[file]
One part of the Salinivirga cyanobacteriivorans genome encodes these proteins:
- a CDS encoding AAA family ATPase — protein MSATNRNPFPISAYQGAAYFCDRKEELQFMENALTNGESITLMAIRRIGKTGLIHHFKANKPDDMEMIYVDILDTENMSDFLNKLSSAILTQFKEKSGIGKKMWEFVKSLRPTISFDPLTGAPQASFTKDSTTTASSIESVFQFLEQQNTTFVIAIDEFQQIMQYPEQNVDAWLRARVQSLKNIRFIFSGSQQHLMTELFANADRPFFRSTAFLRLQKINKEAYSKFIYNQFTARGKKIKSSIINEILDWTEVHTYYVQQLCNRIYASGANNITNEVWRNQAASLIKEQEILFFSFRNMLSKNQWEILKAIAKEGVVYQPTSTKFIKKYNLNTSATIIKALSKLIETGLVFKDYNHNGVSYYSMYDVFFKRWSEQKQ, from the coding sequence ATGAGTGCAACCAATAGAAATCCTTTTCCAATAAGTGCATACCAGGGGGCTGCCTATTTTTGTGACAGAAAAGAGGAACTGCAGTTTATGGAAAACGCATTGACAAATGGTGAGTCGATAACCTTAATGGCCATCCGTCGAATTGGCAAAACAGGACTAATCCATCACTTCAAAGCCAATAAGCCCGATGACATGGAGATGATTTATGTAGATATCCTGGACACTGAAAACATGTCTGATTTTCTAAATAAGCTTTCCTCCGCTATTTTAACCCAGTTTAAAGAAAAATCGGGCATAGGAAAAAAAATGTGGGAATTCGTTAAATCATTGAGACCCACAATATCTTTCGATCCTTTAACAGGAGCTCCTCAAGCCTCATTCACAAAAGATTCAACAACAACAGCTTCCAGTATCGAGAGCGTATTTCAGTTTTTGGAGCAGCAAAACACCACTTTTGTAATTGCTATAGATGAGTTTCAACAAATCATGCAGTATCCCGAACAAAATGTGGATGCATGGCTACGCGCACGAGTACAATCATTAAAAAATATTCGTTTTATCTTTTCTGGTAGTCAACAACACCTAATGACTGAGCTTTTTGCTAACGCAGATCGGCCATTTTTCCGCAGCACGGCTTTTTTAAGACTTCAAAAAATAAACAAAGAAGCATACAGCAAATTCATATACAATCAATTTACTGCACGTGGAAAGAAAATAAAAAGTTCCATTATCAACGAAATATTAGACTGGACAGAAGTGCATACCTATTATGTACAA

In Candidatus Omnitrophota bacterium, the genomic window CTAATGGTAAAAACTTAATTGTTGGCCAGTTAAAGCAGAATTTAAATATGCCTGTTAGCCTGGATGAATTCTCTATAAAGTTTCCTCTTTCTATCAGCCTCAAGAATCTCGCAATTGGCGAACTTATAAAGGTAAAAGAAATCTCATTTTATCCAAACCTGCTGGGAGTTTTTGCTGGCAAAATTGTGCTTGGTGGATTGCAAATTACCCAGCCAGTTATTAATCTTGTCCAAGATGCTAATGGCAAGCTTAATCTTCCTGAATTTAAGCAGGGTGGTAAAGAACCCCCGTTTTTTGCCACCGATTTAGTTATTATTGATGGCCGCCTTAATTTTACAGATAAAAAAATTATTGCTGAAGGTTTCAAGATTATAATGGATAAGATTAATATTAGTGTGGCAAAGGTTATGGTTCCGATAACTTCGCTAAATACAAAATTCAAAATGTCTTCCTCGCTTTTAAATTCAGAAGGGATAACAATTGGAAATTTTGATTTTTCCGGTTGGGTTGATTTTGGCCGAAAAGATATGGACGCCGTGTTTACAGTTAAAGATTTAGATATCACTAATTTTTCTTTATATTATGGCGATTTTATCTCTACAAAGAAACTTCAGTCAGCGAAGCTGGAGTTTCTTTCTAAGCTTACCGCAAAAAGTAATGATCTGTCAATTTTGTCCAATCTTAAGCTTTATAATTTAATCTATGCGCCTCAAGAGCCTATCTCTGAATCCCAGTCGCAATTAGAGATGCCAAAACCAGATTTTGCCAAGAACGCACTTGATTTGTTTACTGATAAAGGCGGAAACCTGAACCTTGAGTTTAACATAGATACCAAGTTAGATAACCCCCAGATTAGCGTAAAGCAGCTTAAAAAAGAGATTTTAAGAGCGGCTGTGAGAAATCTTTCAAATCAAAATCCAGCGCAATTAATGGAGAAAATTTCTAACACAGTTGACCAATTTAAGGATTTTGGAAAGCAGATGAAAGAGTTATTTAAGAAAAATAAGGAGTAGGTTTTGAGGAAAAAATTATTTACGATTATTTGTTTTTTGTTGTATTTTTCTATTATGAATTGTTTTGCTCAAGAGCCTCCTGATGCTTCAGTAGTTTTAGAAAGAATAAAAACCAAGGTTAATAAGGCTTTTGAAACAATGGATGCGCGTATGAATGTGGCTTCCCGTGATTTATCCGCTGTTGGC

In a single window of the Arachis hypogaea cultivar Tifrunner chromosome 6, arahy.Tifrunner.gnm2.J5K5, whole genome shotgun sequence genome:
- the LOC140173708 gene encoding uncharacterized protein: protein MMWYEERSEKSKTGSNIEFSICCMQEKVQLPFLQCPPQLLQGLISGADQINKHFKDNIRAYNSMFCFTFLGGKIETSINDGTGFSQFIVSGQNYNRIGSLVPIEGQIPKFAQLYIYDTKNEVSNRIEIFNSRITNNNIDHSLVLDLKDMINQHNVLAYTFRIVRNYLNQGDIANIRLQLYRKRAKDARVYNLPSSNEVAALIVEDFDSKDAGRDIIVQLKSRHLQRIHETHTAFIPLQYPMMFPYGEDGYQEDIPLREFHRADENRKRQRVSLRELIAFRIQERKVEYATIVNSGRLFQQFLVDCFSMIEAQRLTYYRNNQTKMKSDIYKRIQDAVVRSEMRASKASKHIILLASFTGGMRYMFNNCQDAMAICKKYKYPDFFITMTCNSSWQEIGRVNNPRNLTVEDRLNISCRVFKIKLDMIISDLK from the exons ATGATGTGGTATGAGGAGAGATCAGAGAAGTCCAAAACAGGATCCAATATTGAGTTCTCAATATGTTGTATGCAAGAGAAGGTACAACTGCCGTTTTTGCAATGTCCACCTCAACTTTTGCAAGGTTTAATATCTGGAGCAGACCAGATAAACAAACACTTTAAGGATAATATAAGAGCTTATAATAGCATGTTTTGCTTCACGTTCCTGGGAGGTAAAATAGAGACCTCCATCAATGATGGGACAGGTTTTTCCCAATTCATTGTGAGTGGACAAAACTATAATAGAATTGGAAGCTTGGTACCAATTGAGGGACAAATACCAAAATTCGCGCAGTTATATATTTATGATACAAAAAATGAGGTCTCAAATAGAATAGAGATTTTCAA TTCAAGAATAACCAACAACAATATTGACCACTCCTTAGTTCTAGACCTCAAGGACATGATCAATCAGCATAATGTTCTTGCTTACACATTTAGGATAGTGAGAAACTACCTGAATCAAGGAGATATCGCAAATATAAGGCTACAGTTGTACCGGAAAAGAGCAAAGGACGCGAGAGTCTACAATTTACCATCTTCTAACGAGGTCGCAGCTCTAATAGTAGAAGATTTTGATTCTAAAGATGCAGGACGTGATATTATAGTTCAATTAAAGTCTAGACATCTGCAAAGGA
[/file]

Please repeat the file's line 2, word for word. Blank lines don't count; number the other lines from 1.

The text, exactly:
- a CDS encoding AAA family ATPase — protein MSATNRNPFPISAYQGAAYFCDRKEELQFMENALTNGESITLMAIRRIGKTGLIHHFKANKPDDMEMIYVDILDTENMSDFLNKLSSAILTQFKEKSGIGKKMWEFVKSLRPTISFDPLTGAPQASFTKDSTTTASSIESVFQFLEQQNTTFVIAIDEFQQIMQYPEQNVDAWLRARVQSLKNIRFIFSGSQQHLMTELFANADRPFFRSTAFLRLQKINKEAYSKFIYNQFTARGKKIKSSIINEILDWTEVHTYYVQQLCNRIYASGANNITNEVWRNQAASLIKEQEILFFSFRNMLSKNQWEILKAIAKEGVVYQPTSTKFIKKYNLNTSATIIKALSKLIETGLVFKDYNHNGVSYYSMYDVFFKRWSEQKQ, from the coding sequence ATGAGTGCAACCAATAGAAATCCTTTTCCAATAAGTGCATACCAGGGGGCTGCCTATTTTTGTGACAGAAAAGAGGAACTGCAGTTTATGGAAAACGCATTGACAAATGGTGAGTCGATAACCTTAATGGCCATCCGTCGAATTGGCAAAACAGGACTAATCCATCACTTCAAAGCCAATAAGCCCGATGACATGGAGATGATTTATGTAGATATCCTGGACACTGAAAACATGTCTGATTTTCTAAATAAGCTTTCCTCCGCTATTTTAACCCAGTTTAAAGAAAAATCGGGCATAGGAAAAAAAATGTGGGAATTCGTTAAATCATTGAGACCCACAATATCTTTCGATCCTTTAACAGGAGCTCCTCAAGCCTCATTCACAAAAGATTCAACAACAACAGCTTCCAGTATCGAGAGCGTATTTCAGTTTTTGGAGCAGCAAAACACCACTTTTGTAATTGCTATAGATGAGTTTCAACAAATCATGCAGTATCCCGAACAAAATGTGGATGCATGGCTACGCGCACGAGTACAATCATTAAAAAATATTCGTTTTATCTTTTCTGGTAGTCAACAACACCTAATGACTGAGCTTTTTGCTAACGCAGATCGGCCATTTTTCCGCAGCACGGCTTTTTTAAGACTTCAAAAAATAAACAAAGAAGCATACAGCAAATTCATATACAATCAATTTACTGCACGTGGAAAGAAAATAAAAAGTTCCATTATCAACGAAATATTAGACTGGACAGAAGTGCATACCTATTATGTACAA